For 30 years, Northern California Grantmakers (NCG) has supported philanthropists’ efforts to build relationships and share experiences to increase the impact of organized philanthropy. More than 170 grantmaking foundations and corporations make up NCG. Members have a combined annual grantmaking portfolio of over $3 billion, dispersed to charitable organizations in every funding area and impacting millions of lives.

NCG is a center of learning for practitioners interested in improving their effectiveness through better knowledge of social change issues, best practices in grantmaking, peer funders and grantees.

“We continue to foster a storytelling culture that highlights organized philanthropy’s unique role in communities. Our Snapshots of Philanthropy collection showcases the many ways our members invest in communities, whether through sustaining, leveraging, or partnering on key initiatives with local organizations or through public-private partnerships.” explains Colin Lacon, President and CEO of NCG.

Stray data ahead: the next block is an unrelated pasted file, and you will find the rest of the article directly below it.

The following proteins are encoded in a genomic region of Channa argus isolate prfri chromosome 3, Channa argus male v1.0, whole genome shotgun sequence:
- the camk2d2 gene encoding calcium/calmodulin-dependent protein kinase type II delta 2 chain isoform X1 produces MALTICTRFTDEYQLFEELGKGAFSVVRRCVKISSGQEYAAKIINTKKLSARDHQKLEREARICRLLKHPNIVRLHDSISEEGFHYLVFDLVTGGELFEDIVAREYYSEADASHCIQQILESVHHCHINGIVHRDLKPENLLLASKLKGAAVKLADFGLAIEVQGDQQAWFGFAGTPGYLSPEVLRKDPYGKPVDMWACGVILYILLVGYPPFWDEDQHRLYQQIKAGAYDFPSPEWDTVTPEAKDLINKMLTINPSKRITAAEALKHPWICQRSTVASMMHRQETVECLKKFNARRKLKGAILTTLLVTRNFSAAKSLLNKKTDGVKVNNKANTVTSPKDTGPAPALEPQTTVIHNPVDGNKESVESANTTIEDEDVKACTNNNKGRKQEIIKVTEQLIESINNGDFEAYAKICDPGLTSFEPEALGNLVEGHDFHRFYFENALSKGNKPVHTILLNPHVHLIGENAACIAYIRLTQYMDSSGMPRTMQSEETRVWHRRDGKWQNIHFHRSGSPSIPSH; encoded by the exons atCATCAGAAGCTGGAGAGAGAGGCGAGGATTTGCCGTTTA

The Center for Nonprofit and Public Leadership has a strong connection with NCG, whose president, Colin Lacon, is co-instructor of the undergraduate experiential course Cal Strategic Philanthropy: Real Money, Real Impact. In the course, students identify and assess high-impact nonprofits and award $10,000 in funding. The funds are provided by the Learning by Giving Foundation (Doris Buffett) and the Lisa and Douglas Goldman Fund.

“Our connection with the Center is directly aligned with our mission to promote philanthropy, invest for social impact and to engage the next generation in this work. The Center provides a strong network, offers a questioning mindset, and helps broaden the philanthropic community. There is great value in this for NCG, which is asking how to engage, mine, and bring to the forefront these new ideas. This generation is asking new questions, taking bold action, and I believe will change the face of effective philanthropy.” says Colin Lacon.

Alumni Spotlight – Liz Rockett

Liz RockettName: Liz Rockett, MBA, MPH ‘10
Role: Director, Health Practice
Organization: Imprint Capital Advisors